A delightful salad for those last lingering days of sunshine and a wonderful way to use the last of your fruit harvest in an elegant and tasty way……serve with the ubiquitous crusty bread and maybe a glass of Chardonnay or Chablis.
~ Serves 2 ~

2 ripe pears of a certain age, peeled and cut into quarters
8 figs, with a late bloom, cut in half
A handful of ripe, late raspberries
50g (2ozs) blue cheese, mature of course, cut into small pieces
50g (2ozs) brebis (sheep’s milk) or goat’s cheese, cut into small pieces
salad leaves, young and fresh this time!
50g (2ozs) chorizo sausage, sliced thinly
4 tablespoons rape seed oil or olive oil
2 tablespoons raspberry vinegar
salt and pepper to taste
Arrange the salad leaves on a plate ~ this makes a nice sharing platter, so use a large plate or two smaller ones.
Arrange the fruit, chorizo and cheese over the top.
Put the dressing ingredients into a jar or bottle and shake well.
Drizzle dressing over the salad and serve straight away.

This delightful seasonal salad has been entered into Ren’s
Simple and in Season Event



  1. Jennifer says

    The pictures of this salad have made my mouth water – very difficult to do at this time in the morning. Think I will have to try and recreate this for my lunch today.

  2. Susan's blog says

    Gorgeousness in all its glory! I love over ripe and warm fruit…why others don't I'll never know, and that is a very lovely salad. x

  3. Kentish Keg-Meg says

    I agree with you about the reluctance of people to eat or buy fruit without it being a certain shape, size and colour. So much wastage around. Lovely Autumn colours on the plate.

  4. La Table De Nana says

    You could sell your fruits pretty little baskets etc..jacques likes meat in a dish like this also..
    It all looks so good.

  5. Lauren says

    No kidding about people being separated from the source of their food. One of my husband's coworkers had no idea it was possible to make chicken stock at home–thought it only came out of a can! AND, people totally freak out about raw-milk cheese. Seriously, people went thousands of years without dying from unpasteurized milk consumption! -Stepping down from soap box now-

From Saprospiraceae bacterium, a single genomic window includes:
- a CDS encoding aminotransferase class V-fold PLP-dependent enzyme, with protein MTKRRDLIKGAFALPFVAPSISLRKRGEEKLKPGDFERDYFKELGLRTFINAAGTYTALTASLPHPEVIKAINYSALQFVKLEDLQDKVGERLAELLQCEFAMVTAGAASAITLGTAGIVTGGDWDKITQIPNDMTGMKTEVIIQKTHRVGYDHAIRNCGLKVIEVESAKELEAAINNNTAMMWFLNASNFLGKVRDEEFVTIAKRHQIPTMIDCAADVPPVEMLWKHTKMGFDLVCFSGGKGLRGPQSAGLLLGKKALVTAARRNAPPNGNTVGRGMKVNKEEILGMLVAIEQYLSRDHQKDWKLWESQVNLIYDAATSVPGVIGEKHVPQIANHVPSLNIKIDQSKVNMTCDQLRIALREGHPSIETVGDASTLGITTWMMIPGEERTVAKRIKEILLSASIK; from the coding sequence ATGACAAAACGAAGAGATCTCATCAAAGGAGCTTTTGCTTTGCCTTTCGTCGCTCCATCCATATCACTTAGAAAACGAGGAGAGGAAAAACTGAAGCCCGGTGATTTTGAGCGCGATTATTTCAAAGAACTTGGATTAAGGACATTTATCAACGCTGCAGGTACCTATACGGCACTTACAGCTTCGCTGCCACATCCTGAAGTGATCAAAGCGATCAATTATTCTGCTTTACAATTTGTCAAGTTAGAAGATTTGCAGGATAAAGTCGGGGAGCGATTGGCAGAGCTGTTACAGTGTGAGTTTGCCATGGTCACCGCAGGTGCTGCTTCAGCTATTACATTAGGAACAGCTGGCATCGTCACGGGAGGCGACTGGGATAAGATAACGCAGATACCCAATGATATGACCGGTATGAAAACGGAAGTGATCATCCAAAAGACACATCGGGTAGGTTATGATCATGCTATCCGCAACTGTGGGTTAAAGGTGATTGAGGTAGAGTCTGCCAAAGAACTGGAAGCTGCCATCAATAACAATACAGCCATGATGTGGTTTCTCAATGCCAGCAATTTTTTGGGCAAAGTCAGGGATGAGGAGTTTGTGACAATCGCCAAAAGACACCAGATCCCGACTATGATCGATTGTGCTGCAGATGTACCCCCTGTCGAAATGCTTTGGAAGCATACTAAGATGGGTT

Your salad looks lovely. Autumn produce is my absolute favorite!

  6. Aimée @ Food: Je t'Aimée says

    Love this manifesto on blemished fruit! People really are so silly about it sometimes. I love food so much that it nearly breaks my heart to throw anything away. I'll get the scraps off anything that isn't rotted through… ha! 😉

    STUNNER of a salad. Again with those luscious figs of yours! Just beautiful.

  7. kellie@foodtoglow says

    A bit late to the party but I just wanted to say that this salad is right up my street/avenue. Love every ingredient and can almost taste them as I read and salivate over the photos. Gorgeous!

  8. Irene Wright says

    these look delicious – especially the figs.
    I cooked figs with duck breasts recently – delicious.
    Also, had the pleasant experience of strawberries with balsamic vinegar sprinkled over them instead of sugar – also delicious especially with ice cream or panna cotta.

Leave a Reply

Your email address will not be published. Required fields are marked *